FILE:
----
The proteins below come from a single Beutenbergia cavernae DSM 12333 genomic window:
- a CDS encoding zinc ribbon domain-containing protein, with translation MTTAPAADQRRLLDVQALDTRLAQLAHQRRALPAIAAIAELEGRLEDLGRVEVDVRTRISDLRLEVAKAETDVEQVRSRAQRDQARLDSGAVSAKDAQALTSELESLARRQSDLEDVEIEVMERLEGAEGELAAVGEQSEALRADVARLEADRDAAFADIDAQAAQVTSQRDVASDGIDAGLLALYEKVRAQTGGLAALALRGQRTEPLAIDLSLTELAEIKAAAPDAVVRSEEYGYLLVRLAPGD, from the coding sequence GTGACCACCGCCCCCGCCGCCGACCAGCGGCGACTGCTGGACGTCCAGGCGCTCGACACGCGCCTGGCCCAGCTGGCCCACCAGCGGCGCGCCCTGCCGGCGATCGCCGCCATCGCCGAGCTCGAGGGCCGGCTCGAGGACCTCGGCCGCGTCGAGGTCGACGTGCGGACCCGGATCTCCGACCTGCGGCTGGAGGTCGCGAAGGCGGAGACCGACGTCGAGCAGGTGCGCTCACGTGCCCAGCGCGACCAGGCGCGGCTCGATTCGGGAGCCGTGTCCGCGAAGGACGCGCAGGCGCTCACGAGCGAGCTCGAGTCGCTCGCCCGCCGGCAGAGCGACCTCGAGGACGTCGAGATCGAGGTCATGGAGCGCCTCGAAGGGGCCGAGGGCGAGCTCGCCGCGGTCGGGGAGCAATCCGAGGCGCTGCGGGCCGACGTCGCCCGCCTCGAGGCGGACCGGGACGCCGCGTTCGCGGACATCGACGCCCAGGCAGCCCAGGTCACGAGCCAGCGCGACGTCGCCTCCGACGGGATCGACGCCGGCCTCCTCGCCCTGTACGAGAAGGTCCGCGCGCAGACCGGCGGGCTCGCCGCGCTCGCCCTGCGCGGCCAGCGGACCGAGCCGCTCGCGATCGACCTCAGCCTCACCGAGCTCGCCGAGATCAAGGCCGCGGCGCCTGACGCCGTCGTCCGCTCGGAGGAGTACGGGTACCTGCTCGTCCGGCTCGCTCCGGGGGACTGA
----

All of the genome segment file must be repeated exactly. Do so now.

The proteins below come from a single Beutenbergia cavernae DSM 12333 genomic window:
- a CDS encoding zinc ribbon domain-containing protein, with translation MTTAPAADQRRLLDVQALDTRLAQLAHQRRALPAIAAIAELEGRLEDLGRVEVDVRTRISDLRLEVAKAETDVEQVRSRAQRDQARLDSGAVSAKDAQALTSELESLARRQSDLEDVEIEVMERLEGAEGELAAVGEQSEALRADVARLEADRDAAFADIDAQAAQVTSQRDVASDGIDAGLLALYEKVRAQTGGLAALALRGQRTEPLAIDLSLTELAEIKAAAPDAVVRSEEYGYLLVRLAPGD, from the coding sequence GTGACCACCGCCCCCGCCGCCGACCAGCGGCGACTGCTGGACGTCCAGGCGCTCGACACGCGCCTGGCCCAGCTGGCCCACCAGCGGCGCGCCCTGCCGGCGATCGCCGCCATCGCCGAGCTCGAGGGCCGGCTCGAGGACCTCGGCCGCGTCGAGGTCGACGTGCGGACCCGGATCTCCGACCTGCGGCTGGAGGTCGCGAAGGCGGAGACCGACGTCGAGCAGGTGCGCTCACGTGCCCAGCGCGACCAGGCGCGGCTCGATTCGGGAGCCGTGTCCGCGAAGGACGCGCAGGCGCTCACGAGCGAGCTCGAGTCGCTCGCCCGCCGGCAGAGCGACCTCGAGGACGTCGAGATCGAGGTCATGGAGCGCCTCGAAGGGGCCGAGGGCGAGCTCGCCGCGGTCGGGGAGCAATCCGAGGCGCTGCGGGCCGACGTCGCCCGCCTCGAGGCGGACCGGGACGCCGCGTTCGCGGACATCGACGCCCAGGCAGCCCAGGTCACGAGCCAGCGCGACGTCGCCTCCGACGGGATCGACGCCGGCCTCCTCGCCCTGTACGAGAAGGTCCGCGCGCAGACCGGCGGGCTCGCCGCGCTCGCCCTGCGCGGCCAGCGGACCGAGCCGCTCGCGATCGACCTCAGCCTCACCGAGCTCGCCGAGATCAAGGCCGCGGCGCCTGACGCCGTCGTCCGCTCGGAGGAGTACGGGTACCTGCTCGTCCGGCTCGCTCCGGGGGACTGA